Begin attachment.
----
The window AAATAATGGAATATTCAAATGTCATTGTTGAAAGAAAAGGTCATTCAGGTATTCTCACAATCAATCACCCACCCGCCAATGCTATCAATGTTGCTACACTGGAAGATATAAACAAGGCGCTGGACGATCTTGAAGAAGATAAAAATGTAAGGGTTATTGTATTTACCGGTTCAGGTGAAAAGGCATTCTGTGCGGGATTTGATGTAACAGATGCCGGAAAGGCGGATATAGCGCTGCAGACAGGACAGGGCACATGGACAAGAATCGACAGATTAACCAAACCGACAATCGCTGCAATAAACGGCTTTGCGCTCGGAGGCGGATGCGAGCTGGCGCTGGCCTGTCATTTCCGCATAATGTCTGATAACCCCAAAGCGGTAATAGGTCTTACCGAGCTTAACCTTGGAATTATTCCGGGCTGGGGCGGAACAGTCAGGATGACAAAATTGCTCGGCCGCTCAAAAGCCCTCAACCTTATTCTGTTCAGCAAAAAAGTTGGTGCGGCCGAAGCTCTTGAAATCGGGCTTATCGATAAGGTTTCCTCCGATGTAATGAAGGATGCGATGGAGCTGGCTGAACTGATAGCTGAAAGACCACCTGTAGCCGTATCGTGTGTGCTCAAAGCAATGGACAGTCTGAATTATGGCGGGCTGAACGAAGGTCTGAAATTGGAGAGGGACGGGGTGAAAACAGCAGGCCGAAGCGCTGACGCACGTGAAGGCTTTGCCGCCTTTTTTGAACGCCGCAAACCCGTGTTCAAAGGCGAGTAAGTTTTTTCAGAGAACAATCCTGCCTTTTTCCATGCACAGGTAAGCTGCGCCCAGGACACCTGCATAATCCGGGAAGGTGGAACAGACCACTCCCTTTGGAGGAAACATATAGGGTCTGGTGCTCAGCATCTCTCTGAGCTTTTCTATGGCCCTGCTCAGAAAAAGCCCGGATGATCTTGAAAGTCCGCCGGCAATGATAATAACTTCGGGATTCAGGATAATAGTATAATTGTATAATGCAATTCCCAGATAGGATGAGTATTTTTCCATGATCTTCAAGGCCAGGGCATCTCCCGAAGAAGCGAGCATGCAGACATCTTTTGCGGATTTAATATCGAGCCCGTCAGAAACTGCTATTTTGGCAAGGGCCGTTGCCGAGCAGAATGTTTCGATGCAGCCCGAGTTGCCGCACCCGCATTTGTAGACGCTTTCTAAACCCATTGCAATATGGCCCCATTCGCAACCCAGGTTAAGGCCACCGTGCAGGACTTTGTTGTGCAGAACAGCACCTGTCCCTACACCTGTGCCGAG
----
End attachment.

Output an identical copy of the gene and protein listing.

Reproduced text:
The window AAATAATGGAATATTCAAATGTCATTGTTGAAAGAAAAGGTCATTCAGGTATTCTCACAATCAATCACCCACCCGCCAATGCTATCAATGTTGCTACACTGGAAGATATAAACAAGGCGCTGGACGATCTTGAAGAAGATAAAAATGTAAGGGTTATTGTATTTACCGGTTCAGGTGAAAAGGCATTCTGTGCGGGATTTGATGTAACAGATGCCGGAAAGGCGGATATAGCGCTGCAGACAGGACAGGGCACATGGACAAGAATCGACAGATTAACCAAACCGACAATCGCTGCAATAAACGGCTTTGCGCTCGGAGGCGGATGCGAGCTGGCGCTGGCCTGTCATTTCCGCATAATGTCTGATAACCCCAAAGCGGTAATAGGTCTTACCGAGCTTAACCTTGGAATTATTCCGGGCTGGGGCGGAACAGTCAGGATGACAAAATTGCTCGGCCGCTCAAAAGCCCTCAACCTTATTCTGTTCAGCAAAAAAGTTGGTGCGGCCGAAGCTCTTGAAATCGGGCTTATCGATAAGGTTTCCTCCGATGTAATGAAGGATGCGATGGAGCTGGCTGAACTGATAGCTGAAAGACCACCTGTAGCCGTATCGTGTGTGCTCAAAGCAATGGACAGTCTGAATTATGGCGGGCTGAACGAAGGTCTGAAATTGGAGAGGGACGGGGTGAAAACAGCAGGCCGAAGCGCTGACGCACGTGAAGGCTTTGCCGCCTTTTTTGAACGCCGCAAACCCGTGTTCAAAGGCGAGTAAGTTTTTTCAGAGAACAATCCTGCCTTTTTCCATGCACAGGTAAGCTGCGCCCAGGACACCTGCATAATCCGGGAAGGTGGAACAGACCACTCCCTTTGGAGGAAACATATAGGGTCTGGTGCTCAGCATCTCTCTGAGCTTTTCTATGGCCCTGCTCAGAAAAAGCCCGGATGATCTTGAAAGTCCGCCGGCAATGATAATAACTTCGGGATTCAGGATAATAGTATAATTGTATAATGCAATTCCCAGATAGGATGAGTATTTTTCCATGATCTTCAAGGCCAGGGCATCTCCCGAAGAAGCGAGCATGCAGACATCTTTTGCGGATTTAATATCGAGCCCGTCAGAAACTGCTATTTTGGCAAGGGCCGTTGCCGAGCAGAATGTTTCGATGCAGCCCGAGTTGCCGCACCCGCATTTGTAGACGCTTTCTAAACCCATTGCAATATGGCCCCATTCGCAACCCAGGTTAAGGCCACCGTGCAGGACTTTGTTGTGCAGAACAGCACCTGTCCCTACACCTGTGCCGAG